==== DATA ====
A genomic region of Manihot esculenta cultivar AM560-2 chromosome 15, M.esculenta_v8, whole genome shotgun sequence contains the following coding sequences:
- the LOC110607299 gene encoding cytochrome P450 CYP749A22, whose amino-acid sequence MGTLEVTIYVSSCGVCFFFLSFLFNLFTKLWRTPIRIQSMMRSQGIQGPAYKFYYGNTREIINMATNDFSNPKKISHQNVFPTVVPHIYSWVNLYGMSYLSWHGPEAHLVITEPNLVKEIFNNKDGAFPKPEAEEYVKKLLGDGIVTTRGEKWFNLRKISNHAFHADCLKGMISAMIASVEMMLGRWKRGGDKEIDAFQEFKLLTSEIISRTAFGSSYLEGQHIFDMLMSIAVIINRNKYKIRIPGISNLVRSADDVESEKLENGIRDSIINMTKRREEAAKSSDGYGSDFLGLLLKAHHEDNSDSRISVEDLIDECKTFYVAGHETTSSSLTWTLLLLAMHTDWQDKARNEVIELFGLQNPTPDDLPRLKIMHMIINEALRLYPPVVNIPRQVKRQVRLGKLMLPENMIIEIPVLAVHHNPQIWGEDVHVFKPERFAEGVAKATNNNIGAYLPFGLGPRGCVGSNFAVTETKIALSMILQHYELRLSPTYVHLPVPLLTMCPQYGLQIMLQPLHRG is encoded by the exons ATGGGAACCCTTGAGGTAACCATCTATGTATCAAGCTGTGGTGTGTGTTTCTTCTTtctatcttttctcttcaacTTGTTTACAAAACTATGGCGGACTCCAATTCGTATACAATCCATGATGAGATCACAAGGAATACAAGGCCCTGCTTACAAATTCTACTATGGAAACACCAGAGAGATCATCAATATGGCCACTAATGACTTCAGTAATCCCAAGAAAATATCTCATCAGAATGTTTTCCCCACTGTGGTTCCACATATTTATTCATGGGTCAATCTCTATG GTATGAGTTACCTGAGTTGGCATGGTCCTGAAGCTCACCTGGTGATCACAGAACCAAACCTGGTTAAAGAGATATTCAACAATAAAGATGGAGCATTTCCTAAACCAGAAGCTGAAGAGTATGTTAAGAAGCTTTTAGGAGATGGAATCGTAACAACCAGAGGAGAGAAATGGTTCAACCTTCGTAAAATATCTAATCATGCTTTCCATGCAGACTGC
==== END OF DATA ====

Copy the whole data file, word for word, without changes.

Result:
A genomic region of Manihot esculenta cultivar AM560-2 chromosome 15, M.esculenta_v8, whole genome shotgun sequence contains the following coding sequences:
- the LOC110607299 gene encoding cytochrome P450 CYP749A22, whose amino-acid sequence MGTLEVTIYVSSCGVCFFFLSFLFNLFTKLWRTPIRIQSMMRSQGIQGPAYKFYYGNTREIINMATNDFSNPKKISHQNVFPTVVPHIYSWVNLYGMSYLSWHGPEAHLVITEPNLVKEIFNNKDGAFPKPEAEEYVKKLLGDGIVTTRGEKWFNLRKISNHAFHADCLKGMISAMIASVEMMLGRWKRGGDKEIDAFQEFKLLTSEIISRTAFGSSYLEGQHIFDMLMSIAVIINRNKYKIRIPGISNLVRSADDVESEKLENGIRDSIINMTKRREEAAKSSDGYGSDFLGLLLKAHHEDNSDSRISVEDLIDECKTFYVAGHETTSSSLTWTLLLLAMHTDWQDKARNEVIELFGLQNPTPDDLPRLKIMHMIINEALRLYPPVVNIPRQVKRQVRLGKLMLPENMIIEIPVLAVHHNPQIWGEDVHVFKPERFAEGVAKATNNNIGAYLPFGLGPRGCVGSNFAVTETKIALSMILQHYELRLSPTYVHLPVPLLTMCPQYGLQIMLQPLHRG is encoded by the exons ATGGGAACCCTTGAGGTAACCATCTATGTATCAAGCTGTGGTGTGTGTTTCTTCTTtctatcttttctcttcaacTTGTTTACAAAACTATGGCGGACTCCAATTCGTATACAATCCATGATGAGATCACAAGGAATACAAGGCCCTGCTTACAAATTCTACTATGGAAACACCAGAGAGATCATCAATATGGCCACTAATGACTTCAGTAATCCCAAGAAAATATCTCATCAGAATGTTTTCCCCACTGTGGTTCCACATATTTATTCATGGGTCAATCTCTATG GTATGAGTTACCTGAGTTGGCATGGTCCTGAAGCTCACCTGGTGATCACAGAACCAAACCTGGTTAAAGAGATATTCAACAATAAAGATGGAGCATTTCCTAAACCAGAAGCTGAAGAGTATGTTAAGAAGCTTTTAGGAGATGGAATCGTAACAACCAGAGGAGAGAAATGGTTCAACCTTCGTAAAATATCTAATCATGCTTTCCATGCAGACTGC